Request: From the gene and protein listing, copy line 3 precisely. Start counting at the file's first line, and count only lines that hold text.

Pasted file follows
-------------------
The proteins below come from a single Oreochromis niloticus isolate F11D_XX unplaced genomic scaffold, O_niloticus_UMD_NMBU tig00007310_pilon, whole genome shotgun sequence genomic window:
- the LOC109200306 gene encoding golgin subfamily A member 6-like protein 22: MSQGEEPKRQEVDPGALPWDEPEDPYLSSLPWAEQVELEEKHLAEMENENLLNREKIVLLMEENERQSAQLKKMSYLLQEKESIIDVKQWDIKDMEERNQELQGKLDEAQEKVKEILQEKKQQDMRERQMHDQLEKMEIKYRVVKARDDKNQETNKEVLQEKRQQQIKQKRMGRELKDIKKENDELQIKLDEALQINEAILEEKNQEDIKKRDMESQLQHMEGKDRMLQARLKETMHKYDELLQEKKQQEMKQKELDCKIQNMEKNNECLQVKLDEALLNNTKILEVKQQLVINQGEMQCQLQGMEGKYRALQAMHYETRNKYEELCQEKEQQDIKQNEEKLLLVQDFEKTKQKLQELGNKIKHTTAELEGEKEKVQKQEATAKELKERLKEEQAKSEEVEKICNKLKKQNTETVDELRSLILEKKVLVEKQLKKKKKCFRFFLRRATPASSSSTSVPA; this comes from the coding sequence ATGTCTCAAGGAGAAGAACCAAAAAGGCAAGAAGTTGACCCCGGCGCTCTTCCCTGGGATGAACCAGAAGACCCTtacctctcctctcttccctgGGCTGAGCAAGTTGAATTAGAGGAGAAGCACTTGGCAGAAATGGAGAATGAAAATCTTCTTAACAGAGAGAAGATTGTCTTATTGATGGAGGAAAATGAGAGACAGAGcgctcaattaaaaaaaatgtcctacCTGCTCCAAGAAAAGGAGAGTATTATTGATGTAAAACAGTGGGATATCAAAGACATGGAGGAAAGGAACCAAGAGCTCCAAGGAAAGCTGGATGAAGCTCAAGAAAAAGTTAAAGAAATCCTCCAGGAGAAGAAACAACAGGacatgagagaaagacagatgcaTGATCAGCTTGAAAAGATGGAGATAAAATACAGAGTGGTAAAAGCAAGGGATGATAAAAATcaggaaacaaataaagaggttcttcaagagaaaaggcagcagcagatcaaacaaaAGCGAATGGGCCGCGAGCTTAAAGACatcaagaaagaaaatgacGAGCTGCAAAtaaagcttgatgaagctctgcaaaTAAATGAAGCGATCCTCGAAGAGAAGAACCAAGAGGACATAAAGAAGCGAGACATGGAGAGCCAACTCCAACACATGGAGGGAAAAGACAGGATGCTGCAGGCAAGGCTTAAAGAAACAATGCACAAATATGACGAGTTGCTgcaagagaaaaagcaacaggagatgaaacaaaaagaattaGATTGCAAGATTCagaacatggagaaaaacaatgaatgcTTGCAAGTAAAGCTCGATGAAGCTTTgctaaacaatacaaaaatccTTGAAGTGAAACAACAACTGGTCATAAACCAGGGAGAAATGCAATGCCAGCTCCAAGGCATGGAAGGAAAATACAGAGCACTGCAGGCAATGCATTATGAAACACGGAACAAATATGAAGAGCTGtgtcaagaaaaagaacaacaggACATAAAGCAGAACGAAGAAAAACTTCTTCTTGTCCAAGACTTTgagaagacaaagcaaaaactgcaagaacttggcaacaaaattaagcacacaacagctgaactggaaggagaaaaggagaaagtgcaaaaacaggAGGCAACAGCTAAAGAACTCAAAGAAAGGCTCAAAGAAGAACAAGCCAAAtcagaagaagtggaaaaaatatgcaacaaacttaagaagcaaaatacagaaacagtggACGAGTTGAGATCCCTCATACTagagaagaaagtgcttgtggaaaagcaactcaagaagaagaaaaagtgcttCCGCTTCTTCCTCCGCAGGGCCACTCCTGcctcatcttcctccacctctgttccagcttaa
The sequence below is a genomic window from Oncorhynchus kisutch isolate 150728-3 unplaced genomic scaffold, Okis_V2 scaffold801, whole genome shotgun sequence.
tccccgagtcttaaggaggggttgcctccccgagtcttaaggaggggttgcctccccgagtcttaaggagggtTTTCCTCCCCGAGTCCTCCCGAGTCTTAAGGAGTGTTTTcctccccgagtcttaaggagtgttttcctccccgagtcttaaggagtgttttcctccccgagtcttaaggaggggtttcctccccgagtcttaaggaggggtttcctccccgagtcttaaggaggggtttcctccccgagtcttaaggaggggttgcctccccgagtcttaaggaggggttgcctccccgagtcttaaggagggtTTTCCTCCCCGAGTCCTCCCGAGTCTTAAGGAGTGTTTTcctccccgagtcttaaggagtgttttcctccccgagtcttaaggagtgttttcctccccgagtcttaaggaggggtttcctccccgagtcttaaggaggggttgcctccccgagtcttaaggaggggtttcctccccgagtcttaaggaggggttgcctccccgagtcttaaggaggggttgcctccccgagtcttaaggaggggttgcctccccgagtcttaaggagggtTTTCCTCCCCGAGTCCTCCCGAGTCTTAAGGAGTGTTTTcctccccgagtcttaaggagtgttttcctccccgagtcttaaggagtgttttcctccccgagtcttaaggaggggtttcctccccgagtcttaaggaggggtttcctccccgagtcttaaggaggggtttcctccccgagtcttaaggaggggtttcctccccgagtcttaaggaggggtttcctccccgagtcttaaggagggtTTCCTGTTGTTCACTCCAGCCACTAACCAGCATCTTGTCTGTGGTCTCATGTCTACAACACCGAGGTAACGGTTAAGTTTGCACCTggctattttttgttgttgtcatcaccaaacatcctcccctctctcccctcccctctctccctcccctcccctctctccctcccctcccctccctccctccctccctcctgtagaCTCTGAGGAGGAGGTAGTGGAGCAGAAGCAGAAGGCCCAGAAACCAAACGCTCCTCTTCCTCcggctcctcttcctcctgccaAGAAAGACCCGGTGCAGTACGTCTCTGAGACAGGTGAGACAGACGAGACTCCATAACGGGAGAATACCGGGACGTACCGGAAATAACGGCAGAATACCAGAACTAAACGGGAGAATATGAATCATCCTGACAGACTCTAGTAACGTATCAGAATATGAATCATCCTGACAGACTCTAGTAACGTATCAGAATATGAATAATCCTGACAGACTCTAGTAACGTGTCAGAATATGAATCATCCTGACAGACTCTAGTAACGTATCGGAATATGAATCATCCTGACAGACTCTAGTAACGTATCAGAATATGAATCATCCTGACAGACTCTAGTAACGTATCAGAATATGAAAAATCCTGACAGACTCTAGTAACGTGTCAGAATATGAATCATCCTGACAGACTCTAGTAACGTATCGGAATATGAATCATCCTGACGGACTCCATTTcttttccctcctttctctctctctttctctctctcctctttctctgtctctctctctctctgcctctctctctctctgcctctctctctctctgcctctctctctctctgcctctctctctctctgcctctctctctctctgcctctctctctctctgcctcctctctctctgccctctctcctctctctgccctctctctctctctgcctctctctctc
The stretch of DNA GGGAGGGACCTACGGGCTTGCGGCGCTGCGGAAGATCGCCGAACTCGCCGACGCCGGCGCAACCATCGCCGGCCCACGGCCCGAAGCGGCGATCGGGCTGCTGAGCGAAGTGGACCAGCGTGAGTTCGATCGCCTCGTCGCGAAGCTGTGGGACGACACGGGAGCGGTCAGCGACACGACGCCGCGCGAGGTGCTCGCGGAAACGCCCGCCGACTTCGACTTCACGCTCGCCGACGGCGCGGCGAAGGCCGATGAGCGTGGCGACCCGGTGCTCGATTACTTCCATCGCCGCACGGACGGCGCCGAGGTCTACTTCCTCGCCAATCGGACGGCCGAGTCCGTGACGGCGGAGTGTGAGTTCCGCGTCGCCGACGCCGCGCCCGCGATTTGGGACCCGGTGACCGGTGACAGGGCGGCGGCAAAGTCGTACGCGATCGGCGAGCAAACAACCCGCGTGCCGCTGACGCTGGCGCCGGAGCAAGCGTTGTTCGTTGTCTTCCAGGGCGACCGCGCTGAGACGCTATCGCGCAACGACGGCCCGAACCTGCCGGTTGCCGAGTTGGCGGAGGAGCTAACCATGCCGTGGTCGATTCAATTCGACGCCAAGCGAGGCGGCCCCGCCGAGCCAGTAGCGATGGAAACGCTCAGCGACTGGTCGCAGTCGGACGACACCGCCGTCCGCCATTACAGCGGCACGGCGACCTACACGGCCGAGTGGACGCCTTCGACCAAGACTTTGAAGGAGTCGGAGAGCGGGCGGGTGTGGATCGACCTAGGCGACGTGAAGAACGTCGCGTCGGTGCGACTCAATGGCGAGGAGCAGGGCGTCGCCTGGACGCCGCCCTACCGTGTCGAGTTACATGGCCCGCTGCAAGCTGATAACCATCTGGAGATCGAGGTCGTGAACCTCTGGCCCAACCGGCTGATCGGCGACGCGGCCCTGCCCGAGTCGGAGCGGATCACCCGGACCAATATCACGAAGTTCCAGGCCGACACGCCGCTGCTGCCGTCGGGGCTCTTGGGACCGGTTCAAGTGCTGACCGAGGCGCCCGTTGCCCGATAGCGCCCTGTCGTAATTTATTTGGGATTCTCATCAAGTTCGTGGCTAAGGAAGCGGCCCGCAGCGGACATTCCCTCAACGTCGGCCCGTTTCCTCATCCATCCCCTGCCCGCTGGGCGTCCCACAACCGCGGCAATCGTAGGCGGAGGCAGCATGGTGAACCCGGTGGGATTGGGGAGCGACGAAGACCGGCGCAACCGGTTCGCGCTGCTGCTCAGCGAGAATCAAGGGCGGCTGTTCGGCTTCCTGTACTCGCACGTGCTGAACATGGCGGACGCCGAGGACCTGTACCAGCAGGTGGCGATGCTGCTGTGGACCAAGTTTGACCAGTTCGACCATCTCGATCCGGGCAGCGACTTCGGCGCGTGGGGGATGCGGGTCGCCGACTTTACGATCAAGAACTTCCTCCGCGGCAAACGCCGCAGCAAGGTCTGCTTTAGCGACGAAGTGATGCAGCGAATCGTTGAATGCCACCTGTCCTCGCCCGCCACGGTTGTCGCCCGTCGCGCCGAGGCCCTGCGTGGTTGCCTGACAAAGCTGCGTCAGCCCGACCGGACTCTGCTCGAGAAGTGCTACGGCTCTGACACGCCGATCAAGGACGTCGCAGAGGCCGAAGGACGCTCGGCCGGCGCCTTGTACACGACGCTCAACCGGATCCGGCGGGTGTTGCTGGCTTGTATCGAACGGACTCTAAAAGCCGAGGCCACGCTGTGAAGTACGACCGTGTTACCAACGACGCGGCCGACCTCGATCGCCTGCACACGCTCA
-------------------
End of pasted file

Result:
The sequence below is a genomic window from Oncorhynchus kisutch isolate 150728-3 unplaced genomic scaffold, Okis_V2 scaffold801, whole genome shotgun sequence.